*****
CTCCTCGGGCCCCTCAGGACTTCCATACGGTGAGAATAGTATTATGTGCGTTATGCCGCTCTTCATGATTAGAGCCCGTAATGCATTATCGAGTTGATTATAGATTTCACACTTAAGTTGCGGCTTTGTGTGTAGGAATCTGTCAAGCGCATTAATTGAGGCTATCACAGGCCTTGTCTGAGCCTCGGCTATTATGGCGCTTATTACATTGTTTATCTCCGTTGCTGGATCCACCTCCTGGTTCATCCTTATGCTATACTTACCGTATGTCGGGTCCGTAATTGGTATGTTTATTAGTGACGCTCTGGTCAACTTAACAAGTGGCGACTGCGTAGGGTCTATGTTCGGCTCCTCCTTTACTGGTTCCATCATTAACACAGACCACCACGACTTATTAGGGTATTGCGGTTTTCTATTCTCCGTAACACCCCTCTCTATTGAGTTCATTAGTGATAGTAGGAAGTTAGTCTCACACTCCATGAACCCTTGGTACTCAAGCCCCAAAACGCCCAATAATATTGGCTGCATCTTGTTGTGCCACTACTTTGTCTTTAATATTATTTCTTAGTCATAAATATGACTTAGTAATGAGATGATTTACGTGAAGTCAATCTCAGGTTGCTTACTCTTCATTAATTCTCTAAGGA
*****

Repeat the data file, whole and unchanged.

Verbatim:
CTCCTCGGGCCCCTCAGGACTTCCATACGGTGAGAATAGTATTATGTGCGTTATGCCGCTCTTCATGATTAGAGCCCGTAATGCATTATCGAGTTGATTATAGATTTCACACTTAAGTTGCGGCTTTGTGTGTAGGAATCTGTCAAGCGCATTAATTGAGGCTATCACAGGCCTTGTCTGAGCCTCGGCTATTATGGCGCTTATTACATTGTTTATCTCCGTTGCTGGATCCACCTCCTGGTTCATCCTTATGCTATACTTACCGTATGTCGGGTCCGTAATTGGTATGTTTATTAGTGACGCTCTGGTCAACTTAACAAGTGGCGACTGCGTAGGGTCTATGTTCGGCTCCTCCTTTACTGGTTCCATCATTAACACAGACCACCACGACTTATTAGGGTATTGCGGTTTTCTATTCTCCGTAACACCCCTCTCTATTGAGTTCATTAGTGATAGTAGGAAGTTAGTCTCACACTCCATGAACCCTTGGTACTCAAGCCCCAAAACGCCCAATAATATTGGCTGCATCTTGTTGTGCCACTACTTTGTCTTTAATATTATTTCTTAGTCATAAATATGACTTAGTAATGAGATGATTTACGTGAAGTCAATCTCAGGTTGCTTACTCTTCATTAATTCTCTAAGGA